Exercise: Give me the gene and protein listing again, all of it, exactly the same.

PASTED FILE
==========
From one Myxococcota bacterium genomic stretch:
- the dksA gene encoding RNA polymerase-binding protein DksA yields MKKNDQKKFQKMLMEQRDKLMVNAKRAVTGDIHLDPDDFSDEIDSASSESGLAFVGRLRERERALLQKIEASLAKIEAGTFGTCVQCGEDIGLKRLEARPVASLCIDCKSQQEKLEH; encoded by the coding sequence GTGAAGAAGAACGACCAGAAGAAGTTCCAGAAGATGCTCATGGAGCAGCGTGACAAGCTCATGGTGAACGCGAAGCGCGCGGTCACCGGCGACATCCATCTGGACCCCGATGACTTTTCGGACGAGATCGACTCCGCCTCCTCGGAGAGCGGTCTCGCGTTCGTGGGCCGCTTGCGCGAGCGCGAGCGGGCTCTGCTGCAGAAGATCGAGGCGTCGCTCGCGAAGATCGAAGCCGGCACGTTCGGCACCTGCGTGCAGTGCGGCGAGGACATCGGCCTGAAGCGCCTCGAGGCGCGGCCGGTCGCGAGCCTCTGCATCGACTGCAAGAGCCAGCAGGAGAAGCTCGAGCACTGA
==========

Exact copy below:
From one Myxococcota bacterium genomic stretch:
- the dksA gene encoding RNA polymerase-binding protein DksA yields MKKNDQKKFQKMLMEQRDKLMVNAKRAVTGDIHLDPDDFSDEIDSASSESGLAFVGRLRERERALLQKIEASLAKIEAGTFGTCVQCGEDIGLKRLEARPVASLCIDCKSQQEKLEH; encoded by the coding sequence GTGAAGAAGAACGACCAGAAGAAGTTCCAGAAGATGCTCATGGAGCAGCGTGACAAGCTCATGGTGAACGCGAAGCGCGCGGTCACCGGCGACATCCATCTGGACCCCGATGACTTTTCGGACGAGATCGACTCCGCCTCCTCGGAGAGCGGTCTCGCGTTCGTGGGCCGCTTGCGCGAGCGCGAGCGGGCTCTGCTGCAGAAGATCGAGGCGTCGCTCGCGAAGATCGAAGCCGGCACGTTCGGCACCTGCGTGCAGTGCGGCGAGGACATCGGCCTGAAGCGCCTCGAGGCGCGGCCGGTCGCGAGCCTCTGCATCGACTGCAAGAGCCAGCAGGAGAAGCTCGAGCACTGA